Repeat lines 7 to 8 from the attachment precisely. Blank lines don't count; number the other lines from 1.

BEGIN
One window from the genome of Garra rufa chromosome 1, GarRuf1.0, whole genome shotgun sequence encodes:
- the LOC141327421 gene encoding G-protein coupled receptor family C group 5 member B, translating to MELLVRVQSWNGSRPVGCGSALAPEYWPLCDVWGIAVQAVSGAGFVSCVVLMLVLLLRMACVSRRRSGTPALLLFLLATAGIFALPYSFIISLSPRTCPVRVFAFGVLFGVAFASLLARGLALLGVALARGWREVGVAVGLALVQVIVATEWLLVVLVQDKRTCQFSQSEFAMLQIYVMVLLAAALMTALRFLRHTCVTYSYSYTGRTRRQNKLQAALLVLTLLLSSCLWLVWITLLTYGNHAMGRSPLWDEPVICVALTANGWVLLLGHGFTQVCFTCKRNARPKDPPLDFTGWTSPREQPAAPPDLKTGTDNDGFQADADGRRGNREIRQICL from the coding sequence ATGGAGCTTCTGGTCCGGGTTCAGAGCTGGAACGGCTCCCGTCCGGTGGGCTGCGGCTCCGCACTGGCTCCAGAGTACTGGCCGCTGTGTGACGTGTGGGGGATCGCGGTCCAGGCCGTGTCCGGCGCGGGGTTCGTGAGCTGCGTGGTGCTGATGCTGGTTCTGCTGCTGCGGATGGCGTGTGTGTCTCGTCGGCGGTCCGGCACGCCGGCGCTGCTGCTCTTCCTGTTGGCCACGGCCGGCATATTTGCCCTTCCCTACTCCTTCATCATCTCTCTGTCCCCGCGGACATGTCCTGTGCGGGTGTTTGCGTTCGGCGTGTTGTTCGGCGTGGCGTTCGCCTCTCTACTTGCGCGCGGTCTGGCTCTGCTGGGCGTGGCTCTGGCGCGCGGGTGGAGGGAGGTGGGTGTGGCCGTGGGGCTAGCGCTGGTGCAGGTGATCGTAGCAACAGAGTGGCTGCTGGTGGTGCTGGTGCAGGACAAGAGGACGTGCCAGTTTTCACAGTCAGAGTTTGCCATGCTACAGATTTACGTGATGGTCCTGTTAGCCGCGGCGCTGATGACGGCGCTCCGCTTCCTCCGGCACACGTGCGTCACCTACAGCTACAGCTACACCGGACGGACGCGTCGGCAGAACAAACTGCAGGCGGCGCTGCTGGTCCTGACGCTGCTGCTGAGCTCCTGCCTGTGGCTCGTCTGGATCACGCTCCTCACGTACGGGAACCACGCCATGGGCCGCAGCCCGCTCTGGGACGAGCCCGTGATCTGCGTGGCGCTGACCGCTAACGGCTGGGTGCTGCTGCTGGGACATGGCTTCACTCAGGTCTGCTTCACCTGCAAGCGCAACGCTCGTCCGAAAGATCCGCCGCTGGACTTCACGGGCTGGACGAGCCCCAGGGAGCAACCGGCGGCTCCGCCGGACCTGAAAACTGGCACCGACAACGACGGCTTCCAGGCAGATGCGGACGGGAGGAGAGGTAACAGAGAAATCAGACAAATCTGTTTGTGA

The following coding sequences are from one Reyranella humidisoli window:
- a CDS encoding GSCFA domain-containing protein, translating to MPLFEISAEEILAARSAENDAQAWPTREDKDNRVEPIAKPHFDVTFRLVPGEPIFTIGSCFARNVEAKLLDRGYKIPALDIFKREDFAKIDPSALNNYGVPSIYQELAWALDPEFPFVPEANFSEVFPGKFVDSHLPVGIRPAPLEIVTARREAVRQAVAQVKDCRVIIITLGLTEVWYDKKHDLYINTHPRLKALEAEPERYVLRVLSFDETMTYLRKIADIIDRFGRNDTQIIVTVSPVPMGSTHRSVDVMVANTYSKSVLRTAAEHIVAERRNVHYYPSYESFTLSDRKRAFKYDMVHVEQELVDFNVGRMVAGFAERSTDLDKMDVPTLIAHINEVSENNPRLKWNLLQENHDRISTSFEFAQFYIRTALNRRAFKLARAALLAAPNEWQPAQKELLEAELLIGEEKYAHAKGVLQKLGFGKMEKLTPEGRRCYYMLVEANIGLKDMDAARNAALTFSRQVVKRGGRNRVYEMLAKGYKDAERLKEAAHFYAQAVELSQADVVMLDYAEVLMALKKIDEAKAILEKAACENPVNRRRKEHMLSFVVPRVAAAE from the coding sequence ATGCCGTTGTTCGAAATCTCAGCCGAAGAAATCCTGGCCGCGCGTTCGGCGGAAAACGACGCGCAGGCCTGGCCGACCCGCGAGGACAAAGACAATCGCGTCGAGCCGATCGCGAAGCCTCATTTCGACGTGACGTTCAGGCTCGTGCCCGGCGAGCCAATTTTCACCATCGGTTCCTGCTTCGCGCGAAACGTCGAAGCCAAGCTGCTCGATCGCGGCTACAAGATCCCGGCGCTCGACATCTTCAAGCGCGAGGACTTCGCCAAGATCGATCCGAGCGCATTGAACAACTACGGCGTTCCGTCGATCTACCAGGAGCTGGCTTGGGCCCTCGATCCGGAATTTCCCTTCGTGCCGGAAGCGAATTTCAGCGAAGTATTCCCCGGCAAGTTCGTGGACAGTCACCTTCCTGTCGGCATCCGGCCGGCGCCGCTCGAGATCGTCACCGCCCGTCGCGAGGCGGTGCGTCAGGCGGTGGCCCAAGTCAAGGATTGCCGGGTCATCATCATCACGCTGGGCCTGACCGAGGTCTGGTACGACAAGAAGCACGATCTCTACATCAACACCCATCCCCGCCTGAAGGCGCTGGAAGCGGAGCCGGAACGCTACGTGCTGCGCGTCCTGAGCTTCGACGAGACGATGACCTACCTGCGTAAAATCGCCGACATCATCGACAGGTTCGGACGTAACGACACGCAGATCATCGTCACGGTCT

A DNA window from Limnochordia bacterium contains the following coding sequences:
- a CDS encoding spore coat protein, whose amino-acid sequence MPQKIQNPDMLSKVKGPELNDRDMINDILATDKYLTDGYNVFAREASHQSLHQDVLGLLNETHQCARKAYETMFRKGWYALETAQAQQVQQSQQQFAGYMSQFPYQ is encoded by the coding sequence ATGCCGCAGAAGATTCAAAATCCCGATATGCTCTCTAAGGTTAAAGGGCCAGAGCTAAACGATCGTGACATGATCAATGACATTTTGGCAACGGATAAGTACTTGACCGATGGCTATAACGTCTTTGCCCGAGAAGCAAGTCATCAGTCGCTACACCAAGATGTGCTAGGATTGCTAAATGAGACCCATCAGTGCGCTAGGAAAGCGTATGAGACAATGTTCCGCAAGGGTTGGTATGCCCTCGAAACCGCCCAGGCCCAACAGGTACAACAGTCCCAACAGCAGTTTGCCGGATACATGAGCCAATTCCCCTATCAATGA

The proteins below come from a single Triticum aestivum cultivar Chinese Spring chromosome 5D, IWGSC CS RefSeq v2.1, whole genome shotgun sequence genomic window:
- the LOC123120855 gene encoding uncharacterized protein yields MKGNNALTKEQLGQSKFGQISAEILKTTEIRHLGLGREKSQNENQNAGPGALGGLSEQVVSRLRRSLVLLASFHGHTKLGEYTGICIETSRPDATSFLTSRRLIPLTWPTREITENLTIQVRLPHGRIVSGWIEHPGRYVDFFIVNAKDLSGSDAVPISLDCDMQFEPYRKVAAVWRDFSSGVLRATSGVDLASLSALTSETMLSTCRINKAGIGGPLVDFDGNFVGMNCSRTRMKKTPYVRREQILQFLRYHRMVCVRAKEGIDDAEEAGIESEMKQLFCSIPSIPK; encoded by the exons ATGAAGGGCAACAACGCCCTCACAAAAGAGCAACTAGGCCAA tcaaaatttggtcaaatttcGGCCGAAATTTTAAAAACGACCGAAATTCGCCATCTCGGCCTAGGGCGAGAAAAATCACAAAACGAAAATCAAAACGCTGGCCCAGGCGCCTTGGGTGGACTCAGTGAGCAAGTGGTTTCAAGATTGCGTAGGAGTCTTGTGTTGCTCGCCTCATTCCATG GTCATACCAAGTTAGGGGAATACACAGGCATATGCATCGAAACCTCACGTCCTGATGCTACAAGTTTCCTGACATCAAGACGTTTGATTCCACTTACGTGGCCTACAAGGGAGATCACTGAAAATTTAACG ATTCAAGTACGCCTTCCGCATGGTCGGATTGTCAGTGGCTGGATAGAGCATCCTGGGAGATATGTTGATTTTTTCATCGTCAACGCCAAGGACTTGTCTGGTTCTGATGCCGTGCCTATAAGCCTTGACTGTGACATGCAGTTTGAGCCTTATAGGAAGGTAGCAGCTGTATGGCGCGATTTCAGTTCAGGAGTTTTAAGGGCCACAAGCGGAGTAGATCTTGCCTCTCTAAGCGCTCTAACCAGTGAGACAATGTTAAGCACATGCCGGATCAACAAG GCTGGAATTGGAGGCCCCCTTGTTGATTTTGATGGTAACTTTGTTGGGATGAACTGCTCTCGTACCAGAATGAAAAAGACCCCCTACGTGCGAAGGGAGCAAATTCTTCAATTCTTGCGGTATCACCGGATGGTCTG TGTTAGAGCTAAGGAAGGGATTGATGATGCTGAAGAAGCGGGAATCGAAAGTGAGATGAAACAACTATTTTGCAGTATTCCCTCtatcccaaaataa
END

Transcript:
The proteins below come from a single Triticum aestivum cultivar Chinese Spring chromosome 5D, IWGSC CS RefSeq v2.1, whole genome shotgun sequence genomic window:
- the LOC123120855 gene encoding uncharacterized protein yields MKGNNALTKEQLGQSKFGQISAEILKTTEIRHLGLGREKSQNENQNAGPGALGGLSEQVVSRLRRSLVLLASFHGHTKLGEYTGICIETSRPDATSFLTSRRLIPLTWPTREITENLTIQVRLPHGRIVSGWIEHPGRYVDFFIVNAKDLSGSDAVPISLDCDMQFEPYRKVAAVWRDFSSGVLRATSGVDLASLSALTSETMLSTCRINKAGIGGPLVDFDGNFVGMNCSRTRMKKTPYVRREQILQFLRYHRMVCVRAKEGIDDAEEAGIESEMKQLFCSIPSIPK; encoded by the exons ATGAAGGGCAACAACGCCCTCACAAAAGAGCAACTAGGCCAA tcaaaatttggtcaaatttcGGCCGAAATTTTAAAAACGACCGAAATTCGCCATCTCGGCCTAGGGCGAGAAAAATCACAAAACGAAAATCAAAACGCTGGCCCAGGCGCCTTGGGTGGACTCAGTGAGCAAGTGGTTTCAAGATTGCGTAGGAGTCTTGTGTTGCTCGCCTCATTCCATG GTCATACCAAGTTAGGGGAATACACAGGCATATGCATCGAAACCTCACGTCCTGATGCTACAAGTTTCCTGACATCAAGACGTTTGATTCCACTTACGTGGCCTACAAGGGAGATCACTGAAAATTTAACG ATTCAAGTACGCCTTCCGCATGGTCGGATTGTCAGTGGCTGGATAGAGCATCCTGGGAGATATGTTGATTTTTTCATCGTCAACGCCAAGGACTTGTCTGGTTCTGATGCCGTGCCTATAAGCCTTGACTGTGACATGCAGTTTGAGCCTTATAGGAAGGTAGCAGCTGTATGGCGCGATTTCAGTTCAGGAGTTTTAAGGGCCACAAGCGGAGTAGATCTTGCCTCTCTAAGCGCTCTAACCAGTGAGACAATGTTAAGCACATGCCGGATCAACAAG GCTGGAATTGGAGGCCCCCTTGTTGATTTTGATGGTAACTTTGTTGGGATGAACTGCTCTCGTACCAGAATGAAAAAGACCCCCTACGTGCGAAGGGAGCAAATTCTTCAATTCTTGCGGTATCACCGGATGGTCTG TGTTAGAGCTAAGGAAGGGATTGATGATGCTGAAGAAGCGGGAATCGAAAGTGAGATGAAACAACTATTTTGCAGTATTCCCTCtatcccaaaataa